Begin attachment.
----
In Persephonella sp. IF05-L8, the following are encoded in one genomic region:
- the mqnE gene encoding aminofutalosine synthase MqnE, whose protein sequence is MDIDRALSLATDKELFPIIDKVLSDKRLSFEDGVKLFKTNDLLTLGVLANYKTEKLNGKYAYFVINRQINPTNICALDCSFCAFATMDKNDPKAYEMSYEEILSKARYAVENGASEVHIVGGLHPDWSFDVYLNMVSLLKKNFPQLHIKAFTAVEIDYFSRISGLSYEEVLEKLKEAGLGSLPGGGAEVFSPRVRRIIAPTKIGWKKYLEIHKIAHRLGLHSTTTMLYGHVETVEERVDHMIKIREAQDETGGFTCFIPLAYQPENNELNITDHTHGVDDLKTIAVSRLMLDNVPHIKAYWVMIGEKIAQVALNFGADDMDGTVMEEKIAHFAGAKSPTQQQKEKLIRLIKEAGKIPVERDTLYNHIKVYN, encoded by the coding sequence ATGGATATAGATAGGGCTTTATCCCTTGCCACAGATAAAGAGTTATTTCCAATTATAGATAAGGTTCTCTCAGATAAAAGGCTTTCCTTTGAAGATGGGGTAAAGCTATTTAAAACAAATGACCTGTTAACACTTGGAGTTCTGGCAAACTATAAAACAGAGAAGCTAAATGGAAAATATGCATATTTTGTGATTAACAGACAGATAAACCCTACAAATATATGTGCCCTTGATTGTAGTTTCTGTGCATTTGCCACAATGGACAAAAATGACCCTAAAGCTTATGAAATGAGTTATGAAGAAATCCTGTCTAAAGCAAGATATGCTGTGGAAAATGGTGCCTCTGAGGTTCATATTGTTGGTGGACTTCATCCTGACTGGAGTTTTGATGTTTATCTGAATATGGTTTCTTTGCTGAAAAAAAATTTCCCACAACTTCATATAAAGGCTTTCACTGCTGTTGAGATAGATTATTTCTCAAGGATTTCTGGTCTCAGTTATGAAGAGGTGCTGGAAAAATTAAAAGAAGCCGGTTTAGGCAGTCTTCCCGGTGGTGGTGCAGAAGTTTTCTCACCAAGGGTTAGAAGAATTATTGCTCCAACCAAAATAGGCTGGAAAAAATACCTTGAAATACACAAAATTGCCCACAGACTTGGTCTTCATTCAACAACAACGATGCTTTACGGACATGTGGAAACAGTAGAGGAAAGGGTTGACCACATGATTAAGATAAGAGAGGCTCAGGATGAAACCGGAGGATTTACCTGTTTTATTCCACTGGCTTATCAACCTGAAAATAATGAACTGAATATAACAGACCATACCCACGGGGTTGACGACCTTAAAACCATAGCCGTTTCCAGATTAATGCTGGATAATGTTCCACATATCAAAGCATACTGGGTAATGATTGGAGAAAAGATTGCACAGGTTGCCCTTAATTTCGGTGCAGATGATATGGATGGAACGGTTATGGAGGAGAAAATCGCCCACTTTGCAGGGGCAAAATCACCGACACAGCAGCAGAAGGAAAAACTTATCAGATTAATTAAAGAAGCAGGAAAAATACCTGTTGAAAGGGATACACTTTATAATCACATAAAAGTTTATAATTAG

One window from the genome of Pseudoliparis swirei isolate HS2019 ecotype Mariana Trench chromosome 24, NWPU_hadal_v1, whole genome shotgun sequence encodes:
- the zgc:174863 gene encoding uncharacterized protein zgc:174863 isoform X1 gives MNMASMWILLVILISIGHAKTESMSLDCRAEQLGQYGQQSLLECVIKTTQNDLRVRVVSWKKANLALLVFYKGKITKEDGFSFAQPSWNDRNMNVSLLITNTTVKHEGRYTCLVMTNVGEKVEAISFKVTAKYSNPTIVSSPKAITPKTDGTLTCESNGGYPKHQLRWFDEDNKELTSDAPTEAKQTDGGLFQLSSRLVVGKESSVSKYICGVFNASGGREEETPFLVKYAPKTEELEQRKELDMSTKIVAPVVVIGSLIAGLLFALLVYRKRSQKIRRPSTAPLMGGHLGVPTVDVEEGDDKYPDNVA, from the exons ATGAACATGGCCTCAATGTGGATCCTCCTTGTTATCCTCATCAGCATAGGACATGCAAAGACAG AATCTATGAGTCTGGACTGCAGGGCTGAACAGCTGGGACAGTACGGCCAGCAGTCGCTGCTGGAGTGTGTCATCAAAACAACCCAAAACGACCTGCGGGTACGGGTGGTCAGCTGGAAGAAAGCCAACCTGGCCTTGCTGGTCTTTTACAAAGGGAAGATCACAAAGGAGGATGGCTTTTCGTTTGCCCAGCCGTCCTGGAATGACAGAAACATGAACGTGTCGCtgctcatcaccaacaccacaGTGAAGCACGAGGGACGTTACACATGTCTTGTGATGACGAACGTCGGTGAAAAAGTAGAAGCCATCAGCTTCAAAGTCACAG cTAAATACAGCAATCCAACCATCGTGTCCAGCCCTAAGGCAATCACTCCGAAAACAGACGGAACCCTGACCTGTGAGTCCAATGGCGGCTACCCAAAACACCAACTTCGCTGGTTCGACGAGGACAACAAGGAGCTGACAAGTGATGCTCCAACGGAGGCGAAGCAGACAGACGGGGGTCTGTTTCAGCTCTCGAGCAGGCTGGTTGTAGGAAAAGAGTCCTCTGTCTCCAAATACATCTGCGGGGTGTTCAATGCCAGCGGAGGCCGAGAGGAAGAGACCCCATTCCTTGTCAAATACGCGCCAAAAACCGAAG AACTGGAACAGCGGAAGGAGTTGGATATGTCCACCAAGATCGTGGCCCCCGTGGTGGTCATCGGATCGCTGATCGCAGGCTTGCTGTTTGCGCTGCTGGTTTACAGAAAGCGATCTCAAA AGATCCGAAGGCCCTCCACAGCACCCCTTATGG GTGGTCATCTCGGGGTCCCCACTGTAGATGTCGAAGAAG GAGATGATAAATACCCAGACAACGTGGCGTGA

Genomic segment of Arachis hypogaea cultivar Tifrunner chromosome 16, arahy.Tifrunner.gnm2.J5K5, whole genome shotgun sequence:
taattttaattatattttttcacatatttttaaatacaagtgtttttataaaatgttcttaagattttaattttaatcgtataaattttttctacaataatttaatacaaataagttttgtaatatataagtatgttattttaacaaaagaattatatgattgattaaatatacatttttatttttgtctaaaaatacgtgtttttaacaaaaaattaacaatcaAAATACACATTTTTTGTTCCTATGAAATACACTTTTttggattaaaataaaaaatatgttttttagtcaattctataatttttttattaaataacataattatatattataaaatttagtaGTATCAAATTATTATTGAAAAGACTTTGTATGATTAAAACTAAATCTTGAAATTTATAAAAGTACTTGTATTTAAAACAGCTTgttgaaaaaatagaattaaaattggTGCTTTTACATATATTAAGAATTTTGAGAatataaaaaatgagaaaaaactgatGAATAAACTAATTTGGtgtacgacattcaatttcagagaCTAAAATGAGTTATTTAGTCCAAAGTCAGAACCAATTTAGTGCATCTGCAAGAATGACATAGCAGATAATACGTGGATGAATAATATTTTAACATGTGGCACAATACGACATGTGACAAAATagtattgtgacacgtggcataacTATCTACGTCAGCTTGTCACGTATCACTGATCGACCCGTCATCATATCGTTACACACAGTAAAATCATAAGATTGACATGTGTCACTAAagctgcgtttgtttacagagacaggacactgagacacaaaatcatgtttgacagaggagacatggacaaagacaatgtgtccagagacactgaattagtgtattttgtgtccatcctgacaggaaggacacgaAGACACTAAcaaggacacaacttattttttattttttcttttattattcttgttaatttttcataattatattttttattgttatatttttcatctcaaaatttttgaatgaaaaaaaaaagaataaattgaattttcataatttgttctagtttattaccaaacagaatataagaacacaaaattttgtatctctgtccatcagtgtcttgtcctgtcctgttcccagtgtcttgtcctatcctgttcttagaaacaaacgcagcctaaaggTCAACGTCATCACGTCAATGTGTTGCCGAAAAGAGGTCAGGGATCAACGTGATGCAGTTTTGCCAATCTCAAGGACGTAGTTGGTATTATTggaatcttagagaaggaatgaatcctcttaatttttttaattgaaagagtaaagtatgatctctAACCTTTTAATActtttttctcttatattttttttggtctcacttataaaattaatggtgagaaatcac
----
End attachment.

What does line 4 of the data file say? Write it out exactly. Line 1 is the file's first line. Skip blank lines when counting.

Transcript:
- the zgc:174863 gene encoding uncharacterized protein zgc:174863 isoform X1 gives MNMASMWILLVILISIGHAKTESMSLDCRAEQLGQYGQQSLLECVIKTTQNDLRVRVVSWKKANLALLVFYKGKITKEDGFSFAQPSWNDRNMNVSLLITNTTVKHEGRYTCLVMTNVGEKVEAISFKVTAKYSNPTIVSSPKAITPKTDGTLTCESNGGYPKHQLRWFDEDNKELTSDAPTEAKQTDGGLFQLSSRLVVGKESSVSKYICGVFNASGGREEETPFLVKYAPKTEELEQRKELDMSTKIVAPVVVIGSLIAGLLFALLVYRKRSQKIRRPSTAPLMGGHLGVPTVDVEEGDDKYPDNVA, from the exons ATGAACATGGCCTCAATGTGGATCCTCCTTGTTATCCTCATCAGCATAGGACATGCAAAGACAG AATCTATGAGTCTGGACTGCAGGGCTGAACAGCTGGGACAGTACGGCCAGCAGTCGCTGCTGGAGTGTGTCATCAAAACAACCCAAAACGACCTGCGGGTACGGGTGGTCAGCTGGAAGAAAGCCAACCTGGCCTTGCTGGTCTTTTACAAAGGGAAGATCACAAAGGAGGATGGCTTTTCGTTTGCCCAGCCGTCCTGGAATGACAGAAACATGAACGTGTCGCtgctcatcaccaacaccacaGTGAAGCACGAGGGACGTTACACATGTCTTGTGATGACGAACGTCGGTGAAAAAGTAGAAGCCATCAGCTTCAAAGTCACAG cTAAATACAGCAATCCAACCATCGTGTCCAGCCCTAAGGCAATCACTCCGAAAACAGACGGAACCCTGACCTGTGAGTCCAATGGCGGCTACCCAAAACACCAACTTCGCTGGTTCGACGAGGACAACAAGGAGCTGACAAGTGATGCTCCAACGGAGGCGAAGCAGACAGACGGGGGTCTGTTTCAGCTCTCGAGCAGGCTGGTTGTAGGAAAAGAGTCCTCTGTCTCCAAATACATCTGCGGGGTGTTCAATGCCAGCGGAGGCCGAGAGGAAGAGACCCCATTCCTTGTCAAATACGCGCCAAAAACCGAAG AACTGGAACAGCGGAAGGAGTTGGATATGTCCACCAAGATCGTGGCCCCCGTGGTGGTCATCGGATCGCTGATCGCAGGCTTGCTGTTTGCGCTGCTGGTTTACAGAAAGCGATCTCAAA AGATCCGAAGGCCCTCCACAGCACCCCTTATGG GTGGTCATCTCGGGGTCCCCACTGTAGATGTCGAAGAAG GAGATGATAAATACCCAGACAACGTGGCGTGA